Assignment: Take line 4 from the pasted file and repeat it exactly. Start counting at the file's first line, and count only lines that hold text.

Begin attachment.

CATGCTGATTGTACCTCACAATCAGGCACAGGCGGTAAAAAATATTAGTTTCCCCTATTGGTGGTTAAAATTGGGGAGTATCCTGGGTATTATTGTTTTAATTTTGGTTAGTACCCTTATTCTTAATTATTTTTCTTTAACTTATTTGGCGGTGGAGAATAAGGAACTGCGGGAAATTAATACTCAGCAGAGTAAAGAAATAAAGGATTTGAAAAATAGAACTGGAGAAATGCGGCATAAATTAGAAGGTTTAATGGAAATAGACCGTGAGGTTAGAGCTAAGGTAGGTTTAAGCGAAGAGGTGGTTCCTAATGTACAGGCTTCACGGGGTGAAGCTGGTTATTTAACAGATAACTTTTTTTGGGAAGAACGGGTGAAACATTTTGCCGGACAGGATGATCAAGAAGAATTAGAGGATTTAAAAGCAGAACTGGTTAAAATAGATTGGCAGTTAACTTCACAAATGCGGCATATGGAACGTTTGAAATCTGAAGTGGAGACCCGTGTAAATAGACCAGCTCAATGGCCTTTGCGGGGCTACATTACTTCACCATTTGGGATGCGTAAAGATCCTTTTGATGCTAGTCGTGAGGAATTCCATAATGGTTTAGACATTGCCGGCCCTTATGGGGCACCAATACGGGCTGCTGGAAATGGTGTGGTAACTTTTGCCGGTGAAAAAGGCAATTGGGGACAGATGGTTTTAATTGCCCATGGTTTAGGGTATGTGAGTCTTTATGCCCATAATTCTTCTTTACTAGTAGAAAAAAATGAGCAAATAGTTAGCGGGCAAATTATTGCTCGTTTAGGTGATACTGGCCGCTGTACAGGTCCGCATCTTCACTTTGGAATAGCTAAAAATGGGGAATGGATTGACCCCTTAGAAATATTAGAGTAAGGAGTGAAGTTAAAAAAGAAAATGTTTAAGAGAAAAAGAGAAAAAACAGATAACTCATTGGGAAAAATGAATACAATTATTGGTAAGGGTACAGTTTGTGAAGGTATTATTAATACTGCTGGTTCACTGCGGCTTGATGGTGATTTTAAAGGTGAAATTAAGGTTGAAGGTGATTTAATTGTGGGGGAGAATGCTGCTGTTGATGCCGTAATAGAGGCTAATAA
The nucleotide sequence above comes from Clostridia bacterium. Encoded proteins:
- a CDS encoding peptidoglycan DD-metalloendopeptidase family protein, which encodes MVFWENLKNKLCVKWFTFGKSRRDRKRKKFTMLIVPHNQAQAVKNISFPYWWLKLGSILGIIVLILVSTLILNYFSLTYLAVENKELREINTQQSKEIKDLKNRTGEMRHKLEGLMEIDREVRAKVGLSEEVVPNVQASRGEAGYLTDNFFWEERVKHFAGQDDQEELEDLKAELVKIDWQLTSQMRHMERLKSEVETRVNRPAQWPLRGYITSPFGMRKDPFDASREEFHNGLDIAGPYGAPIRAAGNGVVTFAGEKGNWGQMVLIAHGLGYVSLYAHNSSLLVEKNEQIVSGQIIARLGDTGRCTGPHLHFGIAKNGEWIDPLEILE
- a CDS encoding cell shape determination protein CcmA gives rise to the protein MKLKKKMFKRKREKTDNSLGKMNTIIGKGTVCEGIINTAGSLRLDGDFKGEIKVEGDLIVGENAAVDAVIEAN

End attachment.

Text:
- a CDS encoding cell shape determination protein CcmA gives rise to the protein MKLKKKMFKRKREKTDNSLGKMNTIIGKGTVCEGIINTAGSLRLDGDFKGEIKVEGDLIVGENAAVDAVIEAN